POLITICS

Scottish Referendum Poll Shows Narrow Lead For 'No' Campaign

17/09/2014 19:16 BST | Updated 17/09/2014 19:59 BST

The No campaign continues to have a slender lead over Yes ahead of tomorrow's Scottish independence referendum, the latest opinion poll has suggested. A Panelbase survey found 52% of Scots are to vote for the union, with 48% favouring independence, when undecided voters are excluded.

The result is exactly the same as three separate polls which were published last night. The Panelbase survey, which came out less that 24 hours before voting gets under way in the referendum, continues to suggest the campaign over the future of the UK could go down to the wire.

Exactly half (50%) of the 1,004 people who were questioned said they would be voting No to independence, with 45% voting Yes. Just one in 20 (5%) of voters have still to make up their mind, according to the research. Men continue to be more likely to support Scotland leaving the UK, with 54% of all males who were questioned said to be Yes voters, ahead of 44% who are voting No and 3% who are undecided.

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Just under two-fifths (39%) of women questioned said they would be voting Yes tomorrow, with 54% backing No and 7% still undecided.

Yes Scotland chief executive Blair Jenkins said: "This poll - like all the recent polls - show that we are in touching distance of success. The referendum is on a knife-edge, and this will spur on everybody who wants and is working hard for a Yes to redouble their efforts.

"People know that a Yes vote is Scotland's one opportunity to achieve job-creating powers, protect our NHS from the damaging impact of Westminster cuts and privatisation, and ensure that never again do we get Tory governments imposed on Scotland that we have roundly rejected.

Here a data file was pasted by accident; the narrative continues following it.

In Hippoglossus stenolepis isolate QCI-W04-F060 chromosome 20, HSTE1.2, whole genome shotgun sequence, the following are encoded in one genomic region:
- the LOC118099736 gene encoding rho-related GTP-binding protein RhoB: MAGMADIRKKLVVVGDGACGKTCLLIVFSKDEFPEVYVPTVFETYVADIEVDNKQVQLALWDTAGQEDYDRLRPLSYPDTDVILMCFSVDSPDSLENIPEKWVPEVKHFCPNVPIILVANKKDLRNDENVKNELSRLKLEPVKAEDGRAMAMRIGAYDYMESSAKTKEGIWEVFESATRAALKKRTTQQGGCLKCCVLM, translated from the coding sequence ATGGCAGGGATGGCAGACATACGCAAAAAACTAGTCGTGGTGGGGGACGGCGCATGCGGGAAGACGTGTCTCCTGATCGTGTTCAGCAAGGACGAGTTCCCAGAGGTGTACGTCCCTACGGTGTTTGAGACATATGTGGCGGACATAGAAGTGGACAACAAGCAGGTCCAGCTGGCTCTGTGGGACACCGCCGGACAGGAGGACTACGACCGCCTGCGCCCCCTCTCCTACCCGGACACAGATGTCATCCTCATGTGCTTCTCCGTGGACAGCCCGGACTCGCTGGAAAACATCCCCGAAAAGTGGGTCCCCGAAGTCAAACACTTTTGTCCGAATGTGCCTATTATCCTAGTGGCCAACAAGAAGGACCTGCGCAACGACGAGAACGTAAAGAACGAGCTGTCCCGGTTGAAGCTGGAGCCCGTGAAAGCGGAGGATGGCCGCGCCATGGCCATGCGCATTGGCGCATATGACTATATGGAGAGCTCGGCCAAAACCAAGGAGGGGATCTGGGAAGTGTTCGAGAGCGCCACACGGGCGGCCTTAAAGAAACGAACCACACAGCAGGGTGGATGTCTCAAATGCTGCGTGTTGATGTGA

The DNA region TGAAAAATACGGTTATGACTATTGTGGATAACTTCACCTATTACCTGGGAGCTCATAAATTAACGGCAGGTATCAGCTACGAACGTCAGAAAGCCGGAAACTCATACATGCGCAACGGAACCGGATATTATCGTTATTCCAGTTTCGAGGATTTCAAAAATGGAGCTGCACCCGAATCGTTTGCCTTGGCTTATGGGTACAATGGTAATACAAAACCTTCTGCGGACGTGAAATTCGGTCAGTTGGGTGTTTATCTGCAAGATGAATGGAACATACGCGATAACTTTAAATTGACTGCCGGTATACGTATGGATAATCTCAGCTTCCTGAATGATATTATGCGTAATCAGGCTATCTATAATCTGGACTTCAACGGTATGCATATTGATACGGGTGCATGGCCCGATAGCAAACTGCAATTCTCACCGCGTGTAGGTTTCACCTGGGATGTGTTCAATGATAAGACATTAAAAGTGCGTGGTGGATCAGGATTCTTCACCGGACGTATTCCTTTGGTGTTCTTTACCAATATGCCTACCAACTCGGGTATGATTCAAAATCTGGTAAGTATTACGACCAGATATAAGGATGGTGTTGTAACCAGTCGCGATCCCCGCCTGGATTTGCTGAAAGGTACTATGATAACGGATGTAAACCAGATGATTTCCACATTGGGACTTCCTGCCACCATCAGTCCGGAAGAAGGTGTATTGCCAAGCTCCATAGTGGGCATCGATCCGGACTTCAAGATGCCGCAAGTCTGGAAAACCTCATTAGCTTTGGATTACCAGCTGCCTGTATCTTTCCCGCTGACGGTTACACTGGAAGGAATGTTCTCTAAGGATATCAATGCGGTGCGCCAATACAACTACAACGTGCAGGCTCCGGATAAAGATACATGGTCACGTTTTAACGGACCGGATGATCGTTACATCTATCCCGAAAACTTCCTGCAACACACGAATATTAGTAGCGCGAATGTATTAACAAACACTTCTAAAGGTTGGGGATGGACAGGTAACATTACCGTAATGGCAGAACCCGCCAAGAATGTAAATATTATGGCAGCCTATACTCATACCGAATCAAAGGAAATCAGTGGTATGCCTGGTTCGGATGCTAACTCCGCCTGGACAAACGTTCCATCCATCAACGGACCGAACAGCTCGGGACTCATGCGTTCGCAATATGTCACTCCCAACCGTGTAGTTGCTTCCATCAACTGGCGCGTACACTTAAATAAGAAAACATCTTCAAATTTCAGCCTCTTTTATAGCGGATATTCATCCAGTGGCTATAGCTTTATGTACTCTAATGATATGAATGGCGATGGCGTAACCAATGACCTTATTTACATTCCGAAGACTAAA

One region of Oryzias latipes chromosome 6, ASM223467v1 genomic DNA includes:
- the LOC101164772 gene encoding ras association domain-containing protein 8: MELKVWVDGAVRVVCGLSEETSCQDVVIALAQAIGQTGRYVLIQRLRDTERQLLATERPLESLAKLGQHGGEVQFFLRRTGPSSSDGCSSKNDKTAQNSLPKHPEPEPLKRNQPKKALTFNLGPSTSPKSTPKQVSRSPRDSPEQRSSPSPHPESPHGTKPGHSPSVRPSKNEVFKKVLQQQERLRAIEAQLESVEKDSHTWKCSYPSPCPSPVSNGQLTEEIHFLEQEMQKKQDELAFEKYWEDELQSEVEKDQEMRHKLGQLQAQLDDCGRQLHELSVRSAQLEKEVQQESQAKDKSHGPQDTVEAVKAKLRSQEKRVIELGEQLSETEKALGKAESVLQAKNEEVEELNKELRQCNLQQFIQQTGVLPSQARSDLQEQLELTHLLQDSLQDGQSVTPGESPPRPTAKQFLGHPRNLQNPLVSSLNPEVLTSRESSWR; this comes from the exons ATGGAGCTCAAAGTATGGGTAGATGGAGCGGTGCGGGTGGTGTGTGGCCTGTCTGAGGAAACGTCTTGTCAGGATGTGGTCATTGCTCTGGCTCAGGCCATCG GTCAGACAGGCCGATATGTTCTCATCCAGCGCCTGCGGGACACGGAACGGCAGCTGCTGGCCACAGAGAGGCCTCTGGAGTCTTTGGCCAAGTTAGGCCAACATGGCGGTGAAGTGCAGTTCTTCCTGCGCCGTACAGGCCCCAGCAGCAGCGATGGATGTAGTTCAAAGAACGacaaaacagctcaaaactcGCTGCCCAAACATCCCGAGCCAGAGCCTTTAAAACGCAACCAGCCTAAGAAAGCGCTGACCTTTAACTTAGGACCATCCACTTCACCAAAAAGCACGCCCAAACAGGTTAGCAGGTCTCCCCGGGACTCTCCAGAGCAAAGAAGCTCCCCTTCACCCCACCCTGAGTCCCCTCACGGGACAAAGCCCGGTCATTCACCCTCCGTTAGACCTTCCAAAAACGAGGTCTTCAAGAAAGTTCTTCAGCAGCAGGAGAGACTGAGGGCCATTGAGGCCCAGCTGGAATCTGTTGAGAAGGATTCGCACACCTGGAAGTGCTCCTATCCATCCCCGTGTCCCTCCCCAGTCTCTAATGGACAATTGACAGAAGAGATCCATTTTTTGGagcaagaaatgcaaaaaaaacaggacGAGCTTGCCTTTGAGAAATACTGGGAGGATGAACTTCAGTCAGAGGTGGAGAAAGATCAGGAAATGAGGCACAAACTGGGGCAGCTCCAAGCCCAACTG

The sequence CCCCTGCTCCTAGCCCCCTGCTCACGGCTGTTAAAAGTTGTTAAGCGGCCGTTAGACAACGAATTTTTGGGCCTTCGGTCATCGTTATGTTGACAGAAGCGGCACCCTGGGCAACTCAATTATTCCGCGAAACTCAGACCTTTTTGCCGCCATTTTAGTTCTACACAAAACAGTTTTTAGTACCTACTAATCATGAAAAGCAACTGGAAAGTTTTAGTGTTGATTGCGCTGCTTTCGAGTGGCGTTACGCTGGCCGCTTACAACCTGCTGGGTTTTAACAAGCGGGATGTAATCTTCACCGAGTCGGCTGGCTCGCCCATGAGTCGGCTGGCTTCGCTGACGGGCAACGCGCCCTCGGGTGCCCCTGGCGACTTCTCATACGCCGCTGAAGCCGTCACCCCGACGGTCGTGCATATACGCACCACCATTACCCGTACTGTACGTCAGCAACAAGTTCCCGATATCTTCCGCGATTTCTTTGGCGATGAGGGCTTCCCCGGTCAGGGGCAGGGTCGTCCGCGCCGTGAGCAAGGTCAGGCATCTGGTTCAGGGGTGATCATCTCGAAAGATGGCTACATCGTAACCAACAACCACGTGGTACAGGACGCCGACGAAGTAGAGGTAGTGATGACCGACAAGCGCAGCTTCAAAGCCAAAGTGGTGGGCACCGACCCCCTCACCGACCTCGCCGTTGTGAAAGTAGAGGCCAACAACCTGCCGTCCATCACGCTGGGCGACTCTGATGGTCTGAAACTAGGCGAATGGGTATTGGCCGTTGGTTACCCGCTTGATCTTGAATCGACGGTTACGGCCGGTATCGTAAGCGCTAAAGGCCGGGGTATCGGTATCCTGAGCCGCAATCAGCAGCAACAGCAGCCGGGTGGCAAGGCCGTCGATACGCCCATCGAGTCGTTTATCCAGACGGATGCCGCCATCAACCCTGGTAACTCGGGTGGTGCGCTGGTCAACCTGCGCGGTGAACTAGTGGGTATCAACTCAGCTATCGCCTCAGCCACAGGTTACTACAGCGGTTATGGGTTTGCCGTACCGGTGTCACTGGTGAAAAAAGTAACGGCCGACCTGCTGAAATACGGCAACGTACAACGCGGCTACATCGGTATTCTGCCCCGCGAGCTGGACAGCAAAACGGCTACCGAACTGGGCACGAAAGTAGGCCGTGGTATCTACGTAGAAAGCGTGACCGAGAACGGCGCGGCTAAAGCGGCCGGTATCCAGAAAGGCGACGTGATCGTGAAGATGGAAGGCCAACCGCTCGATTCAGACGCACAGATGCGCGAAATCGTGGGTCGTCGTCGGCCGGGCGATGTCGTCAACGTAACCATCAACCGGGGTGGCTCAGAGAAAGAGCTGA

"The empty offer of a very few more powers from the No campaign has unravelled within 24 hours, in the face of a Tory revolt at Westminster. Only a Yes vote can secure all the powers that Scotland needs to create more jobs and secure our NHS for the future."

Mr Jenkins said the campaign was "working flat-out to ensure that we achieve a Yes vote, because it's the biggest opportunity we will ever have to build a fairer society and more prosperous economy". He added: "This referendum is unlike any that has been held before because of an expected record turnout - which we believe will favour the Yes vote."

Another survey, by Ipsos-Mori for the broadcaster STV, suggests the gap could be even closer. It found 51% of people are voting No, with 49% backing Yes, when undecided voters are excluded. When those who are yet to make up their mind are factored in, the No campaign is on 49%, Yes on 47% and 5% said they do not know how they will cast their ballot.

Mr Jenkins said the Ipsos-MORI poll showed a seven-point rise in support for independence within the last month, adding that support for the union had fallen by the same amount over the period. The Yes Scotland chief executive said: "This is hugely encouraging, and demonstrates that Yes has the momentum as we go into referendum day - with a seven-point surge since last month.

"This poll - like all the recent polls - show that we are in touching distance of success. The referendum is on a knife edge, and this will spur on everybody who wants and is working hard for a Yes to redouble their efforts."

Mark Diffley, director at Ipsos MORI Scotland, said: "With hours to go now until the polls open, it is clear that the result of the independence referendum is extremely close. Yes have made significant gains in recent week, to such an extent that the outcome is finely balanced. Both campaigns now will be entirely focused on persuading undecided voters and on ensuring that their supporters turn out to vote tomorrow."